Singer Sonu Nigam on Monday kicked off a storm with a series of tweets in which he asked why he should be woken up by Azaan in the morning. He tweeted, "God bless everyone. I am not a Muslim and I have to be woken up by Azaan in the morning. When will this forced religiousness end in India."
Amidst this raging debate, it would be interesting to look into guidelines issued by both the Supreme Court as well as the Bombay High Court. In the year 2005, the Supreme Court had issued guidelines which included restrictions on the use of loudspeakers in public spaces at night to bring down the decibel levels.
The Bench headed by the then Chief Justice of India, R C Lahoti banned the use of loudspeakers between 2200 and 0600 hours in public spaces. The court also issued guidelines to the police on how the same should be implemented.
The Bombay HC verdict:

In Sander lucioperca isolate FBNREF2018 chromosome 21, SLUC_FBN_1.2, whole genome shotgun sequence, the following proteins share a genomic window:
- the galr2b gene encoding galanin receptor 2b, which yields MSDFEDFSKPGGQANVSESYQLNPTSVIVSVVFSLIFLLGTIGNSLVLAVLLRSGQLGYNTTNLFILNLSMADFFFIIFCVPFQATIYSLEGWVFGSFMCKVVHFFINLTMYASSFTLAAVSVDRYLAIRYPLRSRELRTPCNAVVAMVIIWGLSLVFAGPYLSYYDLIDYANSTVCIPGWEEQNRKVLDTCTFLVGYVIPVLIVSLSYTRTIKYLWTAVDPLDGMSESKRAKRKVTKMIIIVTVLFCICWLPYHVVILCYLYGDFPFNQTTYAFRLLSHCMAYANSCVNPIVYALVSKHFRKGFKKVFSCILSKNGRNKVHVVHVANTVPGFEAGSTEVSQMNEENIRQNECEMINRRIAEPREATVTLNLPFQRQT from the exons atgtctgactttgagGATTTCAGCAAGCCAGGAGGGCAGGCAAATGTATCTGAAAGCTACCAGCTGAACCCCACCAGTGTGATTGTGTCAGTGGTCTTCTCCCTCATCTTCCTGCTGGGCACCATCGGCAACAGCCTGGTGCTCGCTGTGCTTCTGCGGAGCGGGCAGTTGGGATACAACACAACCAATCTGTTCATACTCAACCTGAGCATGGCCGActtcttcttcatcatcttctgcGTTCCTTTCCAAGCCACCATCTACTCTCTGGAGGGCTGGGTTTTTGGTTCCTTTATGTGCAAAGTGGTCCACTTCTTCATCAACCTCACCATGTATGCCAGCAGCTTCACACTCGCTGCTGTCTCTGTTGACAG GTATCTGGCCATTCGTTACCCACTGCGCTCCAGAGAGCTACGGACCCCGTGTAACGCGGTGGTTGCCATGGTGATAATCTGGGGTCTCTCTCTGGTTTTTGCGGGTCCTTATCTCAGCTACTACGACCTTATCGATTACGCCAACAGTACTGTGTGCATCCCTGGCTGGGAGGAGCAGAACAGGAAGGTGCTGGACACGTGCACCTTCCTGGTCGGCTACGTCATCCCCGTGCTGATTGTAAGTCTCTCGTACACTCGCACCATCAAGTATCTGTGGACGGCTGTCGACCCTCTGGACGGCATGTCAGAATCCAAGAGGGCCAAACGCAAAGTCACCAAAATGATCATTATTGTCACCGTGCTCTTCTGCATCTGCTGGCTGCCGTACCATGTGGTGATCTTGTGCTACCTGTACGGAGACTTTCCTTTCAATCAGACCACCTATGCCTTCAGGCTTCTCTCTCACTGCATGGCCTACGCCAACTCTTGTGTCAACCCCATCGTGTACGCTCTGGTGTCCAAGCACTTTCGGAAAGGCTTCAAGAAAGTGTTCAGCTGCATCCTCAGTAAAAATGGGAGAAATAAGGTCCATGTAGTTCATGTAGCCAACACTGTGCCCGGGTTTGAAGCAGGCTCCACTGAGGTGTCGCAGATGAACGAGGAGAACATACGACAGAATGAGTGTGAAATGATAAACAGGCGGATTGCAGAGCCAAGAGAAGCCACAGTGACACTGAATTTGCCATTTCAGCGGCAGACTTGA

In 2014, the Bombay HC had dealt with a similar case. The court was hearing a petition filed by Santosh Pachalag against the illegal use of loudspeakers by Mosques in his area. Following an RTI plea, it was found that 45 out of the 49 Mosques in a particular area did not have permission to use loudspeakers. The court directed the police to remove the illegal loudspeakers.
The rules state that the decibel levels need to be under check. The Noise Pollution Control and Regulation Rules of 2000 state that loudspeakers used must follow the prescribed decibel levels. It is 50 db during the day and 40 db during the night. For a silence zone it is at 55 db during the day and 45 db at night.
With regard to the Azaan, the norm is that it should last not more than two or three minutes. However in some areas, there have been complaints of the Azaan lasting longer and this has been a result of competition.